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New at Regional HOPI: Growing Ranks of Older Adults Face Housing Crunch

That baby boomers are swelling the ranks of older Americans is well-documented, but do we really understand the consequences of this important shift for the housing needs of older adults? A new report from the Center for Housing Policy, Housing an Aging Population: Are We Prepared?, explores the effects of this coming demographic change on the demand for housing, the challenge of providing meaningful housing choices for older adults of all incomes, and the policies that could help communities across the country respond to the dual challenges of providing older adults with affordable housing and adequate services.

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In this issue

  Recent Work

File IconFirst Half 2011 Foreclosure Filings and Auctions
September 2011 

File IconBridging the Gap II: Examining Trends and Patterns of Personal Bankruptcy in Cook County’s Communities of Color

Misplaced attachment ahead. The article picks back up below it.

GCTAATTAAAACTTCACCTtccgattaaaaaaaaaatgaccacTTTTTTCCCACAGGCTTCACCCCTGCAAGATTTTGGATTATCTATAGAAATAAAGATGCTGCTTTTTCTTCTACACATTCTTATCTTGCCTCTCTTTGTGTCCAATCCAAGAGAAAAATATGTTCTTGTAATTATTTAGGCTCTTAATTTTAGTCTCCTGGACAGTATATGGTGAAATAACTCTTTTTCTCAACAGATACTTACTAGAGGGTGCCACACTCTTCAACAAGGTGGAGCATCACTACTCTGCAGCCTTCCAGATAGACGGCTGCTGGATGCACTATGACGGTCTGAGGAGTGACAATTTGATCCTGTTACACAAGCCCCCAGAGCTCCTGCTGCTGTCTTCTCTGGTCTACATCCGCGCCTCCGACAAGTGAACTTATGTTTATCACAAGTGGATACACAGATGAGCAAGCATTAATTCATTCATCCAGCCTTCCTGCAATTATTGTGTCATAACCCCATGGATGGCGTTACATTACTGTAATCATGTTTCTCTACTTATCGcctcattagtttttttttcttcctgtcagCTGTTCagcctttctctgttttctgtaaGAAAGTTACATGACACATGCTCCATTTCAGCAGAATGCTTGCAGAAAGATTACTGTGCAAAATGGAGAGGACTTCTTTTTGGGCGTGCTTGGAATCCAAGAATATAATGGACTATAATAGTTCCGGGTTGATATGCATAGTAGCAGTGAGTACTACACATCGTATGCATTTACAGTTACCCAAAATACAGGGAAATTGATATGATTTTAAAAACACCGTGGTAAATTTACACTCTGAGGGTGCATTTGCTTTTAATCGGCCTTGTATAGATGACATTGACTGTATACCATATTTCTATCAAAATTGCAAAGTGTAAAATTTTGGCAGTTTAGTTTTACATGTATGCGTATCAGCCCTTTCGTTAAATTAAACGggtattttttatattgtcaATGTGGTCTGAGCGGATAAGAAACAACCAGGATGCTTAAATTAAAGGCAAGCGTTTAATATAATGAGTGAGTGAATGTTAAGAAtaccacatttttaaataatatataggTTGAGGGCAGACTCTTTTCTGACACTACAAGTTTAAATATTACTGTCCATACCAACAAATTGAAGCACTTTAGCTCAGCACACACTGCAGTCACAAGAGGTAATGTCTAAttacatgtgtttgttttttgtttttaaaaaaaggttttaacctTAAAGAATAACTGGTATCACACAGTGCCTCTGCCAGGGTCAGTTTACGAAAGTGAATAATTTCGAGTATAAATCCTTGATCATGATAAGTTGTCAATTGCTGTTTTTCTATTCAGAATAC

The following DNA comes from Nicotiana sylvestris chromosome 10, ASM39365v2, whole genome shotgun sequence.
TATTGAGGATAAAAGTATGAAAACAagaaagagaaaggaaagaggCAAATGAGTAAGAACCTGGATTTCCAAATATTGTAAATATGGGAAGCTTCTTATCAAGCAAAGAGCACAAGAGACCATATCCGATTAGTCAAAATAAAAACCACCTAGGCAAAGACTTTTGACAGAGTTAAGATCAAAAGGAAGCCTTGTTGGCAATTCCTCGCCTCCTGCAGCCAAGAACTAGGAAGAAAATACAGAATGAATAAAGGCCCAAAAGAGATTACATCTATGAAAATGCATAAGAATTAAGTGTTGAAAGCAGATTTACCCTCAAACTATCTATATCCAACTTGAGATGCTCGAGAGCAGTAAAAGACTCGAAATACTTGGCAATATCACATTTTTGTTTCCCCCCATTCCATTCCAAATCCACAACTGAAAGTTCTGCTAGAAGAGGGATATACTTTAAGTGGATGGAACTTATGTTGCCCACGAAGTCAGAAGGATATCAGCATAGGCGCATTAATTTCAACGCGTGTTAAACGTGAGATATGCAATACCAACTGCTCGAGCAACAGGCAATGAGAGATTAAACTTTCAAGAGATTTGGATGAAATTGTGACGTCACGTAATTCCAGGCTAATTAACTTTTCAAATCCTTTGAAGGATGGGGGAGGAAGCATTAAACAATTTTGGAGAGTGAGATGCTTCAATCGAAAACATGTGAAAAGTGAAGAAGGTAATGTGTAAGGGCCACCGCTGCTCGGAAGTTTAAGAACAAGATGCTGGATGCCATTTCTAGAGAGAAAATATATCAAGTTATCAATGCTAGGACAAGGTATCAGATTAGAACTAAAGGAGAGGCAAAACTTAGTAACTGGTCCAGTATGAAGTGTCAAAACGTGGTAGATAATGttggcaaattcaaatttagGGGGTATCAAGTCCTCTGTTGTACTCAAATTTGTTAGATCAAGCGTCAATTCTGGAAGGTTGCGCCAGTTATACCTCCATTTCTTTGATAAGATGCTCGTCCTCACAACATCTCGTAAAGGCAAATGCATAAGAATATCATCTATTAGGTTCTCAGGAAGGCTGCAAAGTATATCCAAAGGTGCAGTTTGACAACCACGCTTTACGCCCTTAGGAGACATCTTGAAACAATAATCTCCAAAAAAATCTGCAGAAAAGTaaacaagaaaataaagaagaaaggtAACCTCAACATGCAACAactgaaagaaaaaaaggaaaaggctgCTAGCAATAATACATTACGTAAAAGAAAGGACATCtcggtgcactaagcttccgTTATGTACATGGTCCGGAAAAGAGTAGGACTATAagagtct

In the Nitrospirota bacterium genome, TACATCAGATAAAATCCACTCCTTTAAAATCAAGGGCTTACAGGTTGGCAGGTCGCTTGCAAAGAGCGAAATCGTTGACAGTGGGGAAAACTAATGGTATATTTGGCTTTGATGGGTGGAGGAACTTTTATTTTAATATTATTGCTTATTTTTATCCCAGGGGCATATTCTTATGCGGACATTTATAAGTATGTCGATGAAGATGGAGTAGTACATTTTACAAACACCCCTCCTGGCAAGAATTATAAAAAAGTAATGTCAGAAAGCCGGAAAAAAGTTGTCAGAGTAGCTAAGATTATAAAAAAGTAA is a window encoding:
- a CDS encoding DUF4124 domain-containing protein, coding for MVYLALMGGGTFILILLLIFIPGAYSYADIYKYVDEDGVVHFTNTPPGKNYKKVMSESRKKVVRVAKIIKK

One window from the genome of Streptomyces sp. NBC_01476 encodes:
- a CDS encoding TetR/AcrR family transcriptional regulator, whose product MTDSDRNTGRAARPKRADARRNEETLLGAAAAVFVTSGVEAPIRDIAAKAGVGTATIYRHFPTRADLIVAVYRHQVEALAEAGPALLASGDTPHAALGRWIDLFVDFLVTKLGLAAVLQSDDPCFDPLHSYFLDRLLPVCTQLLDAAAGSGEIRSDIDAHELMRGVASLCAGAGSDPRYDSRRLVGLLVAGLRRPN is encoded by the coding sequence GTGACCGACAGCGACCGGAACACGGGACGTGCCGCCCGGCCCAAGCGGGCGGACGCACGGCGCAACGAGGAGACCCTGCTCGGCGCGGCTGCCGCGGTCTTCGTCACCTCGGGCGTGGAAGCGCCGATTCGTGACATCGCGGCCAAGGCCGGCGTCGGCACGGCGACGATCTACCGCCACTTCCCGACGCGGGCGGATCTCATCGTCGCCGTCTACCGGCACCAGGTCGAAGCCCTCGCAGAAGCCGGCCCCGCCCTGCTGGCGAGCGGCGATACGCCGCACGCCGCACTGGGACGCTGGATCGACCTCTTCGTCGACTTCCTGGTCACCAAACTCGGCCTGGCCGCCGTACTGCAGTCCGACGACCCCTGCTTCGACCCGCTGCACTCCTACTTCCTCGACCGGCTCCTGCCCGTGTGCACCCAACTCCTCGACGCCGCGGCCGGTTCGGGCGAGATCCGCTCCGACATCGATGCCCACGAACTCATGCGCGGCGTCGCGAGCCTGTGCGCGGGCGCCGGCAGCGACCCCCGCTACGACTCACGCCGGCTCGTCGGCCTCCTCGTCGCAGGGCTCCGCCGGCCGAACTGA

May 2011

File IconPaying More for the American Dream V: The Persistence and Evolution of the Dual Mortgage Market
April 2011   

  [+] View All Publications

Woodstock in the News

Reuters: In foreclosures, Occupy groups see a unifying cause

Millions of Americans lost their homes in the downturn and around one in four American homeowners is "under water" -- owing more than their homes are worth. A recent study by the non-profit Woodstock Institute, examining properties in six Chicago area counties, showed 17 percent of those located in predominantly white areas were under water. In predominantly black and Hispanic areas, the number soared above 40 percent.

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 Upcoming Events

Community Investment Awards reception and screening of The Flaw
May 10
4:00 pm-7:00 pm